Archives: Keynote address to World Share/Transport Forum II in Changzhi, China

From the World Streets archives: Eric Britton keynote to 2011 World Share/Transport Forum II in Changzhi, PRC. (with Chinese sub-titles).  For background and comprehensive details see World Streets article  at

Keynote summary intro:
Hello and greetings from Paris. This is not just one more ambitious expert workshop on sustainable transportation. I am joining you in Changzhi today with a single idea in mind.Specifically to see if, along with my esteemed colleagues who will also be sharing their experience with you, I can convince at least a certain number of you in this room of the importance , the relevance and indeed the absolute necessity of introducing the concept of share/transport in the future of not only your own city and cities across China more generally, but in cities around the world

I do not need you all to agree with all the ideas that are set out here. Indeed I do not expect you to. It is my experience that when it comes to exploring new approaches that break with past practices, that it is more likely to be the young people and younger minds (not always the same thing) that are more open to new ideas. If that’s you, you are the person whom I now want to address.

When someone talks about sharing in the transport sector in China these days,because of all of the activity and publicity that has gone with that over the last two years or so, the first thing that comes to mind is shared bicycle projects. And then when we think about it a bit more and perhaps we get to projects like BRT’s, this leads us to think about sharing the street with other users,including cyclists, motorcyclists and pedestrians. And of course cars. 

The concept of shared transport is at once old and new, formal and informal, but above all it is an element of the transport sector that is growing very fast. Something important is clearly going on, and the Changzhi event will look at this carefully, in the hope of providing a broader strategic understanding for advancing not just the individual shared modes (e.g., car/share, ride/share, bike/share, street/share,taxi/share, etc.), but of combining them to advance the sustainable transport agenda of our cities more broadly.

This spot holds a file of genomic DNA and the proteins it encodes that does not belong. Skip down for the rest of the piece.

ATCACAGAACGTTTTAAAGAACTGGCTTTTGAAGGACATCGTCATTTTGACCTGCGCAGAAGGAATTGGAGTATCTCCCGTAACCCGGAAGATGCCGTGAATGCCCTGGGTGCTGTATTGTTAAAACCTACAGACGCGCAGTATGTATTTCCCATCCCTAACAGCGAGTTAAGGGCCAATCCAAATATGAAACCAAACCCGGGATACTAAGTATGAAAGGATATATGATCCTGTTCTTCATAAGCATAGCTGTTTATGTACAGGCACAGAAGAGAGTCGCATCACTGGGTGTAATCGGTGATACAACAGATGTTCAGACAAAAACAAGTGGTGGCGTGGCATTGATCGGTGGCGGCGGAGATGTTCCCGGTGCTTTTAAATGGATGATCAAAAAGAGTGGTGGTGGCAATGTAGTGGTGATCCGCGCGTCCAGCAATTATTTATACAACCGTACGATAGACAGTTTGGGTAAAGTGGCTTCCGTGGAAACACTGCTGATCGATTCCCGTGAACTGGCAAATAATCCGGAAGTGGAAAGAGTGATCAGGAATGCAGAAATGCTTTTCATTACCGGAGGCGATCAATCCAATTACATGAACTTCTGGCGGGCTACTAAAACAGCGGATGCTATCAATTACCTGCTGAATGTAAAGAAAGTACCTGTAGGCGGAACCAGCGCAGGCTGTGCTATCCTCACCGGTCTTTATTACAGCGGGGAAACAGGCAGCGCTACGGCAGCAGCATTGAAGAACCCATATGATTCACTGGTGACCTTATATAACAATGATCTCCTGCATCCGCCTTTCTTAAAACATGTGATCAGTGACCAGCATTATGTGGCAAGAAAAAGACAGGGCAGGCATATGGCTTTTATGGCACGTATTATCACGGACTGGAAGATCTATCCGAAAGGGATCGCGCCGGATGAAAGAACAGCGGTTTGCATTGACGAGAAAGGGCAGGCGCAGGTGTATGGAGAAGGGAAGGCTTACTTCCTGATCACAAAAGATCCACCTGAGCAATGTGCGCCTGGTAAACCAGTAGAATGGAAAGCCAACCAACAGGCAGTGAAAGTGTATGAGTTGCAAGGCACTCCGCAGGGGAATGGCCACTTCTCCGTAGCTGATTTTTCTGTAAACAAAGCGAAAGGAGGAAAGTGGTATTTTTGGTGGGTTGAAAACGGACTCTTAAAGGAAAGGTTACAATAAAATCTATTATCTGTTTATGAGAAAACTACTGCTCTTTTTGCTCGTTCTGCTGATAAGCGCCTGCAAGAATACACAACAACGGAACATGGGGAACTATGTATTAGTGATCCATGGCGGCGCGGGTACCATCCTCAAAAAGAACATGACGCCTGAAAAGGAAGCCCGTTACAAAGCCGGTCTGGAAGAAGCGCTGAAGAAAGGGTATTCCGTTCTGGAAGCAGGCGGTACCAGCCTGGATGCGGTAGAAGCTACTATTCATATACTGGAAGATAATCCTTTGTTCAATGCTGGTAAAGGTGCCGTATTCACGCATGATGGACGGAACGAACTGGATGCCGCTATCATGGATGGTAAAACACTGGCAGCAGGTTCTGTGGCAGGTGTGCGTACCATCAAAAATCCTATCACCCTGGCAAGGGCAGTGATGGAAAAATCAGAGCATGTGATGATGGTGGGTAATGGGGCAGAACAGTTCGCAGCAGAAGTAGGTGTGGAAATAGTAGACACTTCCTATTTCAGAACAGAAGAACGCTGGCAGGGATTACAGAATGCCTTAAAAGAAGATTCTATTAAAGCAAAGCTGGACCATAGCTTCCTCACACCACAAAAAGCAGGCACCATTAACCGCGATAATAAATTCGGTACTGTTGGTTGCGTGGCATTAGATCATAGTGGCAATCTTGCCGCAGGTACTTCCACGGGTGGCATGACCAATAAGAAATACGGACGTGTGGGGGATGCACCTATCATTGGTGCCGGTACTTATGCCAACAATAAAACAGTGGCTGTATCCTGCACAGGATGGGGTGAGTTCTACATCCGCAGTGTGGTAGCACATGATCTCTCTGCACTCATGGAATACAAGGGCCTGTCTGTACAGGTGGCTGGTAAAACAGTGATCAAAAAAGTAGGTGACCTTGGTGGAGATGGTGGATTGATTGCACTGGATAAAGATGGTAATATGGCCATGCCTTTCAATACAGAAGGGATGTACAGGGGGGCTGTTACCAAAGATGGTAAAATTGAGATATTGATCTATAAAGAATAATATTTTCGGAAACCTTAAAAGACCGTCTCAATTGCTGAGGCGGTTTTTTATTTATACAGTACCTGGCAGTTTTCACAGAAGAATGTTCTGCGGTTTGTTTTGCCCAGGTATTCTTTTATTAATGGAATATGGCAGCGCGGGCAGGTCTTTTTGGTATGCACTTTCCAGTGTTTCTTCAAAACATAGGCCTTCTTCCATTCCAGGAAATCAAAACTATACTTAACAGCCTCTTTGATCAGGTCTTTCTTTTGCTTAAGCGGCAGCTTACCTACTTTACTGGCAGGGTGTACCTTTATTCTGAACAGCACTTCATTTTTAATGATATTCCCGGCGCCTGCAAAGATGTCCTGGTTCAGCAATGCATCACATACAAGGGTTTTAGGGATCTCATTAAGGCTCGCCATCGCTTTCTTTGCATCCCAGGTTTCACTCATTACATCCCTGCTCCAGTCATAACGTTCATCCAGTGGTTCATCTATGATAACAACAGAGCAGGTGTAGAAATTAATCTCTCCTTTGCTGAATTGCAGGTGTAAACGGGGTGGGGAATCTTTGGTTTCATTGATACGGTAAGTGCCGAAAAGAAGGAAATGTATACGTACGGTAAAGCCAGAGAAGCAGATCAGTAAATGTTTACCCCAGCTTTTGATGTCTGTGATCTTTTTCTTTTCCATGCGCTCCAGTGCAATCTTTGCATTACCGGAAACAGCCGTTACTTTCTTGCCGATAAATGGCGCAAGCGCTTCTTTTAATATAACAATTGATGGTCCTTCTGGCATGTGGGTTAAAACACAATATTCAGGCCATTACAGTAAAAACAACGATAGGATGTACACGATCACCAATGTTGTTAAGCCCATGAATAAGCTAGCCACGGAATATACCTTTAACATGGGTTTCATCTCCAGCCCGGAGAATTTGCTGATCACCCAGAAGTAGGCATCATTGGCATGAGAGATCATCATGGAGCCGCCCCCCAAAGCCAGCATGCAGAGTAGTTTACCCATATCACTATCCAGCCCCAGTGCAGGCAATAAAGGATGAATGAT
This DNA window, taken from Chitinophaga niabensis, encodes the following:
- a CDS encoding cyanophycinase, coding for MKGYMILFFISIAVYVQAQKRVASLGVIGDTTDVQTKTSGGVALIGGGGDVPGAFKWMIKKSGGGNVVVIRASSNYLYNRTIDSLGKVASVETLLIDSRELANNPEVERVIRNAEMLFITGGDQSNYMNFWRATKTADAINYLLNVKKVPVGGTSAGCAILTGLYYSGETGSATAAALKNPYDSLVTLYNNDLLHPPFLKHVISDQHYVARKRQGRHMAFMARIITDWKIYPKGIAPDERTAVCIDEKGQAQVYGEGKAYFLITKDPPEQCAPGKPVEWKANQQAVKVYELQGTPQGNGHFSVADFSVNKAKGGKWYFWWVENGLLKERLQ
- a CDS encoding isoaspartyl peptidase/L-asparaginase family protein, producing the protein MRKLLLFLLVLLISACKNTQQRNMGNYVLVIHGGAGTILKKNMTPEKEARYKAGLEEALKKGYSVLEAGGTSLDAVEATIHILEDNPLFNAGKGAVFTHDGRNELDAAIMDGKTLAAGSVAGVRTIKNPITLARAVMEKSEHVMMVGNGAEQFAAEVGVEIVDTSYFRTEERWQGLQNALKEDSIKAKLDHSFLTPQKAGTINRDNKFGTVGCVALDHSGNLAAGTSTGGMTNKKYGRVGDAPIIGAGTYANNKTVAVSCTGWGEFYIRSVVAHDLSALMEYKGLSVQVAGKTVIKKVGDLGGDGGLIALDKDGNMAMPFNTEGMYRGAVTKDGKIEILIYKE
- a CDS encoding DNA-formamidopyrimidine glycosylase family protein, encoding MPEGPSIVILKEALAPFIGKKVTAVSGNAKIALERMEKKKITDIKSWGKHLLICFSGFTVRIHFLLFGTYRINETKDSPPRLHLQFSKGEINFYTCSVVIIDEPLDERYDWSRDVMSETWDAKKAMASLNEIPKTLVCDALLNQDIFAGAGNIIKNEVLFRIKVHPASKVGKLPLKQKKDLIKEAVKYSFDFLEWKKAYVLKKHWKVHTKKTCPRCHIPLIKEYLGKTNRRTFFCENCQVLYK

Are we at a turning point? Is sharing already starting to be a more broadly used and relevant social/economic pattern? Is there an over-arching concept which we can identify and put to work for people and the planet? And what do you need to look at and do to make your specific sharing projecwork? These are some of the issues that we shall be examining with prominent invited guests from the fields of economics, politics, psychology, who will join transportation experts to discuss these trends.
Thus my main interest here in this first stage is not in digging into details on specific kinds of sharing — that’s important of course but it came come later. Rather what we need to sort out together anted get right here at the start is our understanding of the overall strategy and justification for and behind the concept of sharing,both in general and in the transport sector . At this early point it is not the specifics of any one kind of sharing approach, but rather the broader human issues which it necessarily touches. Let’s have a look.

Changzhi, China. 24 October 2011:

The Second World Share/Transport Forum opens in Changzhi today, with the mission of looking into the concept of Share/Transport for selective adaptation, application and extension in Chinese cities. The Forum is supported by a collaborative effort led by the China Urban Transport Development Strategy and Partnership Demonstration Project (CUTPP): National Development and Reform Commission, the World Bank and the Global Environment Facility (GEF). It builds on and extends the pioneering work on share/transport initiated by the international team who laid the base for the first World Forum that was convened in Kaohsiung Taiwan in September 2010.

Today’s announcement will be followed up in these pages in the days ahead by a selection of conference presentations, materials and findings. In the meantime you can find the full Changzhi conference program here – .
And for comprehensive background on the first forum in Kaohsiung in 2010 click here –
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About the speaker:

Eric Britton
13, rue Pasteur. Courbevoie 92400 France

Bio: Founding editor of World Streets (1988), Eric Britton is an American political scientist, teacher, occasional consultant, and sustainability activist who has observed, learned, taught and worked on missions and advisory assignments on all continents. In the autumn of 2019, he committed his remaining life work to the challenges of aggressively countering climate change and specifically greenhouse gas emissions emanating from the mobility sector. He is not worried about running out of work. Further background and updates: @ericbritton | | #fekbritton | | and | Contact: | +336 508 80787 (Also WhatApp) | Skype: newmobility.)

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